author Alexandre Brindizzi

After this pitch, it comes as no surprise that a Node developer is very valuable to any team that operates with this technology. But, what does a Node.js developer’s work day look like? What do they do, exactly? Let’s explain it step by step.

Tasks and responsibilities

Deploying and administering network applications written in JavaScript or its derivatives, such as IcedCoffeeScript and CoffeeScript, are the responsibility of a Node.js developer. They create backend components, manage data transmission between servers and users, and link apps to external web services. They assist front-end developers as well by incorporating web-based programs.

A skilled Node.js developer will be able to transmit data in a way that is reliable, quick, and safe.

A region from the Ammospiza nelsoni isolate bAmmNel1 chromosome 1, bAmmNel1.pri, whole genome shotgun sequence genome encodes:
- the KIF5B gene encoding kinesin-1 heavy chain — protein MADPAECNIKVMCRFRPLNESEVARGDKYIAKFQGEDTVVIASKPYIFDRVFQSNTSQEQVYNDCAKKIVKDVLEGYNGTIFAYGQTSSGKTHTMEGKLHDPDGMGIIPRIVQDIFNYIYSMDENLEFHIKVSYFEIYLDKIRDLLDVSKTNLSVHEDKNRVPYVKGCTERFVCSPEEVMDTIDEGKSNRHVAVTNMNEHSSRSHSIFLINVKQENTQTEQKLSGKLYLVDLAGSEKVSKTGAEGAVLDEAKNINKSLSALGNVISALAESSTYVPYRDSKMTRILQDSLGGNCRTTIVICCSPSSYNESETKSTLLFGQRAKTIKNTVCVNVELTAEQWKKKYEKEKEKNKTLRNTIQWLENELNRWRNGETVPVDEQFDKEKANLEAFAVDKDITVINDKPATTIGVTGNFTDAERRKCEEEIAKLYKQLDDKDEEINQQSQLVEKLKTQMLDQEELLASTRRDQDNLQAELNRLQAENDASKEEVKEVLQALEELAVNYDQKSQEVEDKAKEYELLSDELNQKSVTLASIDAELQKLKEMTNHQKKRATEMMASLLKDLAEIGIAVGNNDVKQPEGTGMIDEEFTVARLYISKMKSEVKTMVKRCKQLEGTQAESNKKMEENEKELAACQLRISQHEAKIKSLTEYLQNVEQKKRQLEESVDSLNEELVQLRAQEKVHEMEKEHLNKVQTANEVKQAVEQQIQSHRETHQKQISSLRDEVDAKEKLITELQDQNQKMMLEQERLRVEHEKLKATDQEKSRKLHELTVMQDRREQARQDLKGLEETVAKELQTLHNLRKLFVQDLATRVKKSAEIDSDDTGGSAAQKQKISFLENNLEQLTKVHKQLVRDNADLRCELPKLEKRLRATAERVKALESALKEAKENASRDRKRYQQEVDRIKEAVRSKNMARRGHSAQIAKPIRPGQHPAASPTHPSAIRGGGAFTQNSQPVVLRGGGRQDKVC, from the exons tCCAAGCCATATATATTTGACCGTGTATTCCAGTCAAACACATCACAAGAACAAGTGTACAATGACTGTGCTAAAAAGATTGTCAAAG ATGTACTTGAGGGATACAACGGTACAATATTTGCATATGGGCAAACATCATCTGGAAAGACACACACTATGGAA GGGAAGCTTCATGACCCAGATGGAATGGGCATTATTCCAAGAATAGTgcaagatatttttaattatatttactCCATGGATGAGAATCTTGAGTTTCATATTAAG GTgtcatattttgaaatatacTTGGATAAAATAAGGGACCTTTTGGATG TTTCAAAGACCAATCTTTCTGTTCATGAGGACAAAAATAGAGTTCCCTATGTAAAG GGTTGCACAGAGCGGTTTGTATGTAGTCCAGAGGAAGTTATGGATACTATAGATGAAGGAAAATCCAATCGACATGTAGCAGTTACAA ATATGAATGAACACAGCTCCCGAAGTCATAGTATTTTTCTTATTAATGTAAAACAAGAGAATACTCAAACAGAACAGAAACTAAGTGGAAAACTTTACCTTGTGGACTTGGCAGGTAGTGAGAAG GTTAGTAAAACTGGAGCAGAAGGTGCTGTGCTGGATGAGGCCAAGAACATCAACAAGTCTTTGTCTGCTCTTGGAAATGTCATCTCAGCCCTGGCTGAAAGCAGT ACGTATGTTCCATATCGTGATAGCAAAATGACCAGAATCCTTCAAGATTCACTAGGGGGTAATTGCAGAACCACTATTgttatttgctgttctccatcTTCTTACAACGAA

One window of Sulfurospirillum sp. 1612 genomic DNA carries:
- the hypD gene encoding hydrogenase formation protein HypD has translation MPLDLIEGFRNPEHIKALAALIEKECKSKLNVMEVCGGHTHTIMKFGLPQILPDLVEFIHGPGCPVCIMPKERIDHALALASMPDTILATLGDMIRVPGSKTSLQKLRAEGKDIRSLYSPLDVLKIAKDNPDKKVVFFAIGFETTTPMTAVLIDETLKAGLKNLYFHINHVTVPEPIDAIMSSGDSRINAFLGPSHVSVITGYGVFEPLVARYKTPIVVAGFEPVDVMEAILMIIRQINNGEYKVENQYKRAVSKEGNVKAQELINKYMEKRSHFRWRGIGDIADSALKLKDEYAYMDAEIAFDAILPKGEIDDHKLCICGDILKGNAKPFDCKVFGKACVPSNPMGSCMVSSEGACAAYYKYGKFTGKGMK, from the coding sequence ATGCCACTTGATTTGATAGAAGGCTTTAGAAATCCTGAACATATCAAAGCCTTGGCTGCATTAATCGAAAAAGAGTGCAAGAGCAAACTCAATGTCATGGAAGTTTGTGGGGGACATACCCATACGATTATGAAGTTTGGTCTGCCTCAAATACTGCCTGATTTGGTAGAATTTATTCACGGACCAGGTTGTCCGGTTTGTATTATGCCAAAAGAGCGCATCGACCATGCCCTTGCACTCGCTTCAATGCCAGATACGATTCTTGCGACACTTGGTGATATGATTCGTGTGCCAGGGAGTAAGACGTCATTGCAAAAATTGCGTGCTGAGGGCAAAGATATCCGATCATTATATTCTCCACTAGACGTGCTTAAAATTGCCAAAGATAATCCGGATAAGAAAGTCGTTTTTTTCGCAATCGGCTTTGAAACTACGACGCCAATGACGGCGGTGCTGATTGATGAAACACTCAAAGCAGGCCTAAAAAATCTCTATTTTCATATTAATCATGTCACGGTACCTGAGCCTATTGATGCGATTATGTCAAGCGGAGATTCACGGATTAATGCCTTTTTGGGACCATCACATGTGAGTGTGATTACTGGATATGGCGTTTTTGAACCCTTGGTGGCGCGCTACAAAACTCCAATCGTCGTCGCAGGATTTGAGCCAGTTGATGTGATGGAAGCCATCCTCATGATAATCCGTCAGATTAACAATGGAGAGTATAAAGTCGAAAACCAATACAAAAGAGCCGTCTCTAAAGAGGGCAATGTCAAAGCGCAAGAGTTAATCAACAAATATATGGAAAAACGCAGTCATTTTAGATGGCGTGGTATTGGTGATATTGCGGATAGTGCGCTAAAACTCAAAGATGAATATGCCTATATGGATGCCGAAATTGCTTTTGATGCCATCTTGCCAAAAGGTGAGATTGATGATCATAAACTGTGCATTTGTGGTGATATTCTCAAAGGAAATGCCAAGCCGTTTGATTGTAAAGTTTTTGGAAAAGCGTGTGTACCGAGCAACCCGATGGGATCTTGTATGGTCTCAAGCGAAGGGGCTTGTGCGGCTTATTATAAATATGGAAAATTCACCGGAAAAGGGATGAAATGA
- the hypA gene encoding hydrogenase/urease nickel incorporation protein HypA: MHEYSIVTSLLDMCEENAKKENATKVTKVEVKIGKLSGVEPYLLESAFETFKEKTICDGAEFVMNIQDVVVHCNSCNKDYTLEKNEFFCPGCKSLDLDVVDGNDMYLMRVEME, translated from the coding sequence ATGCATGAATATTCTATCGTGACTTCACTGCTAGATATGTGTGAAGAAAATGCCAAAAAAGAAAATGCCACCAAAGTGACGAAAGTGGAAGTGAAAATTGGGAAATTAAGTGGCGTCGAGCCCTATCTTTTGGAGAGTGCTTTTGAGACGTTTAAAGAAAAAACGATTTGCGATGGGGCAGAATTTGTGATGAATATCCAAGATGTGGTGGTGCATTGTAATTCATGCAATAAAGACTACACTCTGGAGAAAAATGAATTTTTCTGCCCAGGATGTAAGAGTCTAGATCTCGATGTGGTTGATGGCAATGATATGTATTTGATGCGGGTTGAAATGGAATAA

Practically said, here are some of the responsibilities they have:

  • Install and oversee each server-side network component.
  • Create UIs for customers and backend services for a plethora of company operations.
  • Write tested, reusable, and effective code to create high-performance apps.
  • Ensure top-notch central database performance and front-end request responsiveness.
  • Stay informed on developments in Node.js development and technology in general.
  • With front-end developers, collaborate on integrating components.
  • Enforce appropriate safety procedures, data security safeguards, and storage options.
  • Conduct tests to address flaws and offer technical assistance.
  • Describe Node.js operations, such as database schemas.
  • Advise, suggest and put into practice process and technology changes.

Expertise and niches

When asked if Node developers typically specialize in a particular niche, or if they can work in any field a software engineer might find themselves working in, Alexandre replies: